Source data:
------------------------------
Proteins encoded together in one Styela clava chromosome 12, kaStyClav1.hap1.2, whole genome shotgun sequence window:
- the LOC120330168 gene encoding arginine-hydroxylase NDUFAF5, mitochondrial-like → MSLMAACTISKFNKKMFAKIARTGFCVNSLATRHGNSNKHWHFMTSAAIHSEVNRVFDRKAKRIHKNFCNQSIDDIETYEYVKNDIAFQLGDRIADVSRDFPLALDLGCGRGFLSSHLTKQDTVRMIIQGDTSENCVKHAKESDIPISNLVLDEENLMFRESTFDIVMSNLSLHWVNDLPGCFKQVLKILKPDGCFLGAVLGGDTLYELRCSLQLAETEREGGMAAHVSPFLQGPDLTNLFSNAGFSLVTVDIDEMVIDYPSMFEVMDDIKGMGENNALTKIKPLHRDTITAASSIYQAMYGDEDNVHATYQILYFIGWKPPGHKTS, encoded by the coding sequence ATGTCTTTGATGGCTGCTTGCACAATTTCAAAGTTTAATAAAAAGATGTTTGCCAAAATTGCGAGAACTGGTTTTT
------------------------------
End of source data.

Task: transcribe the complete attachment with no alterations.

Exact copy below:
Proteins encoded together in one Styela clava chromosome 12, kaStyClav1.hap1.2, whole genome shotgun sequence window:
- the LOC120330168 gene encoding arginine-hydroxylase NDUFAF5, mitochondrial-like → MSLMAACTISKFNKKMFAKIARTGFCVNSLATRHGNSNKHWHFMTSAAIHSEVNRVFDRKAKRIHKNFCNQSIDDIETYEYVKNDIAFQLGDRIADVSRDFPLALDLGCGRGFLSSHLTKQDTVRMIIQGDTSENCVKHAKESDIPISNLVLDEENLMFRESTFDIVMSNLSLHWVNDLPGCFKQVLKILKPDGCFLGAVLGGDTLYELRCSLQLAETEREGGMAAHVSPFLQGPDLTNLFSNAGFSLVTVDIDEMVIDYPSMFEVMDDIKGMGENNALTKIKPLHRDTITAASSIYQAMYGDEDNVHATYQILYFIGWKPPGHKTS, encoded by the coding sequence ATGTCTTTGATGGCTGCTTGCACAATTTCAAAGTTTAATAAAAAGATGTTTGCCAAAATTGCGAGAACTGGTTTTT